What amounts to a deprivation of liberty?

22 May 2014

At first this appears a very straightforward question, it conjures up images of being physically restrained, held against your will. What if no one can establish what your wishes are, what if there is no need to physically restrain you as you tacitly agree to be there? Or the other extreme where you have to be restrained for your own protection or the protection of others?

These questions are much more difficult to answer however are presented to carers, social workers and medical professionals on a daily basis. This resulting in a number of cases being brought here in the UK and to the European Court of Human Rights, cumulating in the recent appeal cases of P v Cheshire West and Chester Council and another and that of P & Q v Surrey County Council. The leading Judgment was given by Lady Hale who thought it important that an attempt be made to provide some clarity and certainty to those providing care to vulnerable adults while maintaining the same standard of human rights (and in particular the right to liberty) to such vulnerable adults.

Lady Hale considered the starting point when considering deprivation of liberty is that human rights are universal and apply equally to everyone. No consideration should therefore be given to the individual’s personal circumstances when questioning whether they have been deprived of their liberty. Therefore the fact that they suffer from any sort of disability is irrelevant.  Lady Hale relied on the test set out in HL v UK that a deprivation of liberty will exist where the person concerned “was under continuous supervision and control and was not free to leave”. She acknowledges that some vulnerable adults may not be aware that they are in fact restricted in any way or may never have attempted to leave their care setting.  This does not negate the fact that their liberty may be restricted.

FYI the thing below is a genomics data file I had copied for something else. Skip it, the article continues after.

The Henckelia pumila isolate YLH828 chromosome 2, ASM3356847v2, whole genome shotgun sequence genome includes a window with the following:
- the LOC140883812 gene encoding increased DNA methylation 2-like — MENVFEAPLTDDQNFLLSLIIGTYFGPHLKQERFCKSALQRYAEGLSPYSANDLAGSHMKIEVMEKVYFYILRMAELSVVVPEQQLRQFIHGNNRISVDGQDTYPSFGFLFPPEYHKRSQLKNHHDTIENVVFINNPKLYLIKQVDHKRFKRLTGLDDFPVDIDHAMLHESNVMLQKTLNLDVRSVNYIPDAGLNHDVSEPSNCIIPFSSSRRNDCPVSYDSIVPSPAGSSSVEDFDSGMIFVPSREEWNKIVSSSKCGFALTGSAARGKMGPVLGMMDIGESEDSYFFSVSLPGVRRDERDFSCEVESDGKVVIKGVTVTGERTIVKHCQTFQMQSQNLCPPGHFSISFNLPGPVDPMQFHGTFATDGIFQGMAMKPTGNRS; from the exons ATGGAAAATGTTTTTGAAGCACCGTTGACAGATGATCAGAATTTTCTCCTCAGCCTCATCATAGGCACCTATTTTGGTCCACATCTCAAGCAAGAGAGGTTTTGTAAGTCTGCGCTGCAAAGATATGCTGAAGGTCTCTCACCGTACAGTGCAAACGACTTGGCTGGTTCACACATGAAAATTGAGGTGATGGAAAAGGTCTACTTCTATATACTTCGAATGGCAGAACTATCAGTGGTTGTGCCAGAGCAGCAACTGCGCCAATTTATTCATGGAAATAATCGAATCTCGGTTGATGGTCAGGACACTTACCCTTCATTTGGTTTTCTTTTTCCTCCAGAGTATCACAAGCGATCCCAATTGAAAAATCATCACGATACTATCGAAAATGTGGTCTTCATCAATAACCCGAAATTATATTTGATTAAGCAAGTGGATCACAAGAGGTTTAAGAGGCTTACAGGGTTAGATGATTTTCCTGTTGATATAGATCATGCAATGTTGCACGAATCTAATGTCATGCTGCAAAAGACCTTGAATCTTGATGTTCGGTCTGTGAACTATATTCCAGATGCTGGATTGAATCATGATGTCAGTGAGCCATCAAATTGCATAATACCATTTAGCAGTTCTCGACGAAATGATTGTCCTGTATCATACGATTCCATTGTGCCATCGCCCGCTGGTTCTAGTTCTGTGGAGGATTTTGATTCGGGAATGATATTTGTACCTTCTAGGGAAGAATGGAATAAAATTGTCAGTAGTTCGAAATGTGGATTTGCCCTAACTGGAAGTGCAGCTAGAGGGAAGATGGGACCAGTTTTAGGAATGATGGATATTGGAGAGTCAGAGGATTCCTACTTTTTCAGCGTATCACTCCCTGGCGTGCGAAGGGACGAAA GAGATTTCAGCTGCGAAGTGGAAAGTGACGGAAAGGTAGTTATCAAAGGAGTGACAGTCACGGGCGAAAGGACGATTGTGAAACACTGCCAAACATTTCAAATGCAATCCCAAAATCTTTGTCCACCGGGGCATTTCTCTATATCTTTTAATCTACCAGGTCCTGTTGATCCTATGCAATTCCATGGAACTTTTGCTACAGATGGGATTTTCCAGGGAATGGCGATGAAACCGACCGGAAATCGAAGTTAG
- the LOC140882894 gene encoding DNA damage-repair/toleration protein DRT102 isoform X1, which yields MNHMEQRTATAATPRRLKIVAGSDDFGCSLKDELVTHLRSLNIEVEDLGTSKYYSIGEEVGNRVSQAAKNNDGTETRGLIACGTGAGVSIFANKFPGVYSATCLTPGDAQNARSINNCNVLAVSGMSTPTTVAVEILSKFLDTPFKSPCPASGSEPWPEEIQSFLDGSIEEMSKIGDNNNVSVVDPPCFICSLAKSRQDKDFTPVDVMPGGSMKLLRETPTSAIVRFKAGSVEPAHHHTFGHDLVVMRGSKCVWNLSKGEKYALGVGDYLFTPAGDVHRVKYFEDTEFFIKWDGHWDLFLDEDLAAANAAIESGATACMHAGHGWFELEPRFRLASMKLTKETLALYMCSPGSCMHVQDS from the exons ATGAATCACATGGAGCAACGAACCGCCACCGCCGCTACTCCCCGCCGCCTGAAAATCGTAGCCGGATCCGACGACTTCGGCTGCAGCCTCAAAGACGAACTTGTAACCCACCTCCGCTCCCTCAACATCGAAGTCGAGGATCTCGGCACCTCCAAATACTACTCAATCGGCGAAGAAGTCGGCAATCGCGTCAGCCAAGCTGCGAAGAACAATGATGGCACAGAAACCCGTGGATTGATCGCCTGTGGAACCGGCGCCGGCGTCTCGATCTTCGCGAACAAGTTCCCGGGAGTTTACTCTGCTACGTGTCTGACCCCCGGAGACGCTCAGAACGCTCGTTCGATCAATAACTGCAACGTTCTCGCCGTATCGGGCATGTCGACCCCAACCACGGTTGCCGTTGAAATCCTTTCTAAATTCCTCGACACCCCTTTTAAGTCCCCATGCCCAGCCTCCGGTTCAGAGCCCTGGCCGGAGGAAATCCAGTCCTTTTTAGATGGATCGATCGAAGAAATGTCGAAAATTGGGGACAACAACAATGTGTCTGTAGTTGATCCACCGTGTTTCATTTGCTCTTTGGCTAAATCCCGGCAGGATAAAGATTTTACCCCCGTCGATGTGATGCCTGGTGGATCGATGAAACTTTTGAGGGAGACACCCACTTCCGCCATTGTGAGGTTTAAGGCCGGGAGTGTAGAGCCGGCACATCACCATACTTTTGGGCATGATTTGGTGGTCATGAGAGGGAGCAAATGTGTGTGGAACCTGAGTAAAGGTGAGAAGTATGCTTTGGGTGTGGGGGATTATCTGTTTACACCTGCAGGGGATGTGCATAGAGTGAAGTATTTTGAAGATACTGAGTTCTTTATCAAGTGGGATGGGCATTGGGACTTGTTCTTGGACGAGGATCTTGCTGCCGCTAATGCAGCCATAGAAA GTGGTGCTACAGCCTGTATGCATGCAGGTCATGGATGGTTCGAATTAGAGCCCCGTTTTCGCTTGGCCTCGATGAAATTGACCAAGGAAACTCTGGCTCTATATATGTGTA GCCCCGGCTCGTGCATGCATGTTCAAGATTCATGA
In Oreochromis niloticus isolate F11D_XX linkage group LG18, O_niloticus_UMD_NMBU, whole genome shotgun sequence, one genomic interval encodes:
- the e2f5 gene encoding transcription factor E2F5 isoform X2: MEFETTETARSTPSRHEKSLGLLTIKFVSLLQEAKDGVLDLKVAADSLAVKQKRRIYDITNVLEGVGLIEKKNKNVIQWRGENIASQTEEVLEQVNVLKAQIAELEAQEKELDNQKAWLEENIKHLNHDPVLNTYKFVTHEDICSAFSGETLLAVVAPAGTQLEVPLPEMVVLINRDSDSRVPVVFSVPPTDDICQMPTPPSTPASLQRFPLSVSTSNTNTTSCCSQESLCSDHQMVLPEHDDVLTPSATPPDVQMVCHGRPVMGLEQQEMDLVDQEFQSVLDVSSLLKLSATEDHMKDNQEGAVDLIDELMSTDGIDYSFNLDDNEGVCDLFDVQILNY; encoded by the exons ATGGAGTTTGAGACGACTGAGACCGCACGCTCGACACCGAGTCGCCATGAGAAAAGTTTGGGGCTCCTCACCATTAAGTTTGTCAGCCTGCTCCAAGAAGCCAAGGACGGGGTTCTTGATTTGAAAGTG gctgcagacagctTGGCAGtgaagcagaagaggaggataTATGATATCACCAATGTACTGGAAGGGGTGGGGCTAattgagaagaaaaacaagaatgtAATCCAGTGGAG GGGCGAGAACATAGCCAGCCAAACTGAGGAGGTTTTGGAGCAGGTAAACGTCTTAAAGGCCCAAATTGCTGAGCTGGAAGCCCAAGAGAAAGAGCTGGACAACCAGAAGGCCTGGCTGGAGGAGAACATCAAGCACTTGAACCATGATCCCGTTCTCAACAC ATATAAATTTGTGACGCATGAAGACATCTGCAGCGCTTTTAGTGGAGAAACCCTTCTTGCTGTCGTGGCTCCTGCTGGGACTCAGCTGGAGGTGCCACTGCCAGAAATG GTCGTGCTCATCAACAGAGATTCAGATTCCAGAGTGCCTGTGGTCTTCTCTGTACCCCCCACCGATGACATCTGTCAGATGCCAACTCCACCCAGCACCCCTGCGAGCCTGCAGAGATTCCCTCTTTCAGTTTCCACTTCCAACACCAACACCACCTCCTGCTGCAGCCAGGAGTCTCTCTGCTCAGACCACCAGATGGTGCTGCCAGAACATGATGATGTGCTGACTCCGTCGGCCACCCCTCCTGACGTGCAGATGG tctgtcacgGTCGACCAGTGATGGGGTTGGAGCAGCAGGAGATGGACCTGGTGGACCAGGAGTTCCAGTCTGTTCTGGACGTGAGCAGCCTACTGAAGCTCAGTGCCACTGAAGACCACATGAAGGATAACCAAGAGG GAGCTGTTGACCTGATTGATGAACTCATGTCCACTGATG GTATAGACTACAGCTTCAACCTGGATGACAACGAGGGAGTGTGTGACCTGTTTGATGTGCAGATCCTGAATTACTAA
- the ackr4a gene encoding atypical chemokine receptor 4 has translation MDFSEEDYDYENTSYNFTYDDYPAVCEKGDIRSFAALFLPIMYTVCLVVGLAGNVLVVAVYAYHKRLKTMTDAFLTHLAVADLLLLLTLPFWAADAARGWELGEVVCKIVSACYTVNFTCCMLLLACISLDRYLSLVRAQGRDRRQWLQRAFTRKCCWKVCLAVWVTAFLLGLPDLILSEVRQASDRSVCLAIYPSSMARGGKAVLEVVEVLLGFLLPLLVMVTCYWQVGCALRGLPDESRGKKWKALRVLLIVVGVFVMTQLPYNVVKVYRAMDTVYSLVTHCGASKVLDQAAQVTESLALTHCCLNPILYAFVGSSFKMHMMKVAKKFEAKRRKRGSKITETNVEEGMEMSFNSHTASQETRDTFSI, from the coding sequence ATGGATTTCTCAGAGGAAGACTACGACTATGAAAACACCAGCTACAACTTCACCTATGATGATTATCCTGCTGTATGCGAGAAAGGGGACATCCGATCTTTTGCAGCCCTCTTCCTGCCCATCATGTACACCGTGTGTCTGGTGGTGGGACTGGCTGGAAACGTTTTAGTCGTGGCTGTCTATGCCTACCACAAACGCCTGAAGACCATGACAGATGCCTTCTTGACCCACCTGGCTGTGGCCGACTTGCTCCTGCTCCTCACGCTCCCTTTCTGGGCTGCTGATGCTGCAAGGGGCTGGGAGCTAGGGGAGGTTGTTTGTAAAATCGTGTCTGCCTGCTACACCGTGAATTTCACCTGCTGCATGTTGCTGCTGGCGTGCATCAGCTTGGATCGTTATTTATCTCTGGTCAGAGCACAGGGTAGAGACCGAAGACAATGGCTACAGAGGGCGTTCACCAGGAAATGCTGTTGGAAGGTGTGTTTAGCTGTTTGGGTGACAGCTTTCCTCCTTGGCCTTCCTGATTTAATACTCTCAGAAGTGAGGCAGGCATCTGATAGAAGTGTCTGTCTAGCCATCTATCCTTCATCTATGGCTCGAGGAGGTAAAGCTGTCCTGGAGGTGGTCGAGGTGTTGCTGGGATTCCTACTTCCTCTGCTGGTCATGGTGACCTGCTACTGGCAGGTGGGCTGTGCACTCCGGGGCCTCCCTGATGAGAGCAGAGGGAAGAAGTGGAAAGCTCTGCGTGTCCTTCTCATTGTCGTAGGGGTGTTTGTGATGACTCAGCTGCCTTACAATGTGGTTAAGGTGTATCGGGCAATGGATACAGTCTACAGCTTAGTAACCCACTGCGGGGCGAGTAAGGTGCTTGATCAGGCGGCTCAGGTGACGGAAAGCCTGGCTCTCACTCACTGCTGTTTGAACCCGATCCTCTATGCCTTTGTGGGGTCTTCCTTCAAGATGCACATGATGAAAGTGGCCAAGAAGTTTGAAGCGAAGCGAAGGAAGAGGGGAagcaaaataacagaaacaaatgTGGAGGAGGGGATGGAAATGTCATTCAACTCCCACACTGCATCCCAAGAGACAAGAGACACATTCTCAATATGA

Lady Hale is of the view that this should be the basis for considering any question of deprivation of liberty as the purpose of article 5 of the Human Rights Act is to ensure that no one is deprived of their liberty without proper justification and safeguards being in place.  It is central to article 5 that this is considered in the correct order; Lady Hale expressed this as “It is to set the cart before the horse to decide that because they do indeed lack capacity and the best arrangements have been made, that they are not in need of those safeguards”. She considered it important that even where a justification was established that “periodic independent checks” were made of the arrangements in place.

Guidelines have been attempted by the Autistic Society and MIND to set out what amounts to a deprivation of liberty and while referred to in Lady Hale’s Judgment they have not been held to be exhaustive by the Court.  It is expected that the Court of Protection will shortly provide guidance on applications which are out with the existing Deprivation of Liberty Safeguards however the anticipated rules or guidance on deprivation of liberty and vulnerable adults has not been addressed and it may be that a we have to wait for the European Court of Human Rights to undertake this task.